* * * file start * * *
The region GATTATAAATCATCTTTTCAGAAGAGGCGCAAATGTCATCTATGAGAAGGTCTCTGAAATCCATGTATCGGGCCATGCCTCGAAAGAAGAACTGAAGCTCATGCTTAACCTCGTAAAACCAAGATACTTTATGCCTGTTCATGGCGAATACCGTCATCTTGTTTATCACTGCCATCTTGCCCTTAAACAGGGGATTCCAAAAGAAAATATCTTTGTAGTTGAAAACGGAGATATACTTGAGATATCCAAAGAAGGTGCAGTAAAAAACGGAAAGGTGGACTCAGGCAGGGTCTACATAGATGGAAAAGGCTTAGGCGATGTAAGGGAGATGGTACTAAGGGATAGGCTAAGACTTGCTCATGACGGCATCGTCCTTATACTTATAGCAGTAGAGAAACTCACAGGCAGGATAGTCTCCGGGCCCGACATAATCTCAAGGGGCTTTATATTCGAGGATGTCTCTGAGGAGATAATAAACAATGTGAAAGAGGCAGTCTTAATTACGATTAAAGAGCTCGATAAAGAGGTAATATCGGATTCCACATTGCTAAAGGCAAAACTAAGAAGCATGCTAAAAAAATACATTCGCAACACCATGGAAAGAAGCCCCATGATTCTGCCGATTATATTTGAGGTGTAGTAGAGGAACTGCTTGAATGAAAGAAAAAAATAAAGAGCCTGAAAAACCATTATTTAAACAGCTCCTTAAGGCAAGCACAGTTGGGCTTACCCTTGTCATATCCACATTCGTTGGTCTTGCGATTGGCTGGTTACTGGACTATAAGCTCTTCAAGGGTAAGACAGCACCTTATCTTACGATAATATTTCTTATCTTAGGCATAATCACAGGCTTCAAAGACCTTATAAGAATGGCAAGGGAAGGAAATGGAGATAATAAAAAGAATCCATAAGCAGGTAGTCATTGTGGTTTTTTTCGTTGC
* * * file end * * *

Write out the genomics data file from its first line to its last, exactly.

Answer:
The region GATTATAAATCATCTTTTCAGAAGAGGCGCAAATGTCATCTATGAGAAGGTCTCTGAAATCCATGTATCGGGCCATGCCTCGAAAGAAGAACTGAAGCTCATGCTTAACCTCGTAAAACCAAGATACTTTATGCCTGTTCATGGCGAATACCGTCATCTTGTTTATCACTGCCATCTTGCCCTTAAACAGGGGATTCCAAAAGAAAATATCTTTGTAGTTGAAAACGGAGATATACTTGAGATATCCAAAGAAGGTGCAGTAAAAAACGGAAAGGTGGACTCAGGCAGGGTCTACATAGATGGAAAAGGCTTAGGCGATGTAAGGGAGATGGTACTAAGGGATAGGCTAAGACTTGCTCATGACGGCATCGTCCTTATACTTATAGCAGTAGAGAAACTCACAGGCAGGATAGTCTCCGGGCCCGACATAATCTCAAGGGGCTTTATATTCGAGGATGTCTCTGAGGAGATAATAAACAATGTGAAAGAGGCAGTCTTAATTACGATTAAAGAGCTCGATAAAGAGGTAATATCGGATTCCACATTGCTAAAGGCAAAACTAAGAAGCATGCTAAAAAAATACATTCGCAACACCATGGAAAGAAGCCCCATGATTCTGCCGATTATATTTGAGGTGTAGTAGAGGAACTGCTTGAATGAAAGAAAAAAATAAAGAGCCTGAAAAACCATTATTTAAACAGCTCCTTAAGGCAAGCACAGTTGGGCTTACCCTTGTCATATCCACATTCGTTGGTCTTGCGATTGGCTGGTTACTGGACTATAAGCTCTTCAAGGGTAAGACAGCACCTTATCTTACGATAATATTTCTTATCTTAGGCATAATCACAGGCTTCAAAGACCTTATAAGAATGGCAAGGGAAGGAAATGGAGATAATAAAAAGAATCCATAAGCAGGTAGTCATTGTGGTTTTTTTCGTTGC